The Male Breadwinner Model

July 17, 2013

The Second Shift, at its heart, revolves around the male breadwinner model. Despite the fact that women now make up a significant percentage of the workforce, the idea of separate spheres still prevails. Men work outside the home to provide for their family, women work inside the home to  care for their family. Women’s work outside the home, therefore, is “extra income”, a secondary career that comes after her job as homemaker. Like with advertising, it creates a vicious cycle.

Because women still earn less than men, they feel they have to “make up” their earnings by doing more housework, and because they take on more household and childcare responsibilities, they are not taken as seriously in their job.

Recognizing women’s contributions outside the home is a start to recognizing, and relieving, her contributions within the home. However, the male breadwinner model is so ingrained in our society that it can be hard for many people to admit that women doing most of the household labor is unfair. Jane Hood has this to say, “Some [husbands] adopt the position that no matter how much money their wives make, the money is not really necessary and the wife must, therefore, continue to accept the responsibility of housework and child care” (114). Women’s money is “fun money”, if she does not like having a double day, well, she can just quit.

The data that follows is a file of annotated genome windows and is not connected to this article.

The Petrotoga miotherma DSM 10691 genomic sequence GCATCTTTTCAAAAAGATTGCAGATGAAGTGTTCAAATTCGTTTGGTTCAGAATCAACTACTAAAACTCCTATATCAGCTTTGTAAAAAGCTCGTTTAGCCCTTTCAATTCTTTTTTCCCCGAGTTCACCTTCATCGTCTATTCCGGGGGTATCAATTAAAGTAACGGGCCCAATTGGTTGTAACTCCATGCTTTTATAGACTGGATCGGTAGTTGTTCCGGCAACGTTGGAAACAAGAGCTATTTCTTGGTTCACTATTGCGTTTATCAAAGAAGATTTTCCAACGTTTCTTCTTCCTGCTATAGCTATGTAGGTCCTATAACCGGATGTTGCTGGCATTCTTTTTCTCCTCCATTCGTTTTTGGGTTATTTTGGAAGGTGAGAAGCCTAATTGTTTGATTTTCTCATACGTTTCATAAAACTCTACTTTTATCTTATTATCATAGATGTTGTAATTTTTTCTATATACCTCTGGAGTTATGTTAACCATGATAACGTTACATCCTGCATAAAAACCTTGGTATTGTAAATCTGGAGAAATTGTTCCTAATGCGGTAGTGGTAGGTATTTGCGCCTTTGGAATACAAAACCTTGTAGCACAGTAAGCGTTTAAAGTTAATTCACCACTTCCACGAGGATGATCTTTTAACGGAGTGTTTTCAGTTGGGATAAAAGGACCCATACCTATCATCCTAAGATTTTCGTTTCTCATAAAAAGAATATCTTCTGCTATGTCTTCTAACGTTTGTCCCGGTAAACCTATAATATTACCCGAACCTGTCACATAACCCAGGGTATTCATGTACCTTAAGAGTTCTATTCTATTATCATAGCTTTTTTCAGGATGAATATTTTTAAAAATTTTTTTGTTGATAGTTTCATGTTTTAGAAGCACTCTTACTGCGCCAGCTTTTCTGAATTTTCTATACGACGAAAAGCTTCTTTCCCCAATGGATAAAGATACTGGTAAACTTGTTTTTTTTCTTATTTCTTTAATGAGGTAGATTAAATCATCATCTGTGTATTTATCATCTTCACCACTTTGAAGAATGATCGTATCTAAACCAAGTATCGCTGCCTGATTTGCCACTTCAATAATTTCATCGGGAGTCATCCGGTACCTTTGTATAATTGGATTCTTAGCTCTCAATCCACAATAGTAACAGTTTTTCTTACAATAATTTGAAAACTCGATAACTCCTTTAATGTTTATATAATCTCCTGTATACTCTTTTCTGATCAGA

Except many women cannot just quit, many families depend on that extra income to survive. Even in two income families where they could survive on one income, that extra money provides for a higher quality of life for the whole family, and a safety net to fall back on if necessary. It is unfair to ask women to choose between paid work and family, or to suffer the consequences of the second shift if she does not.

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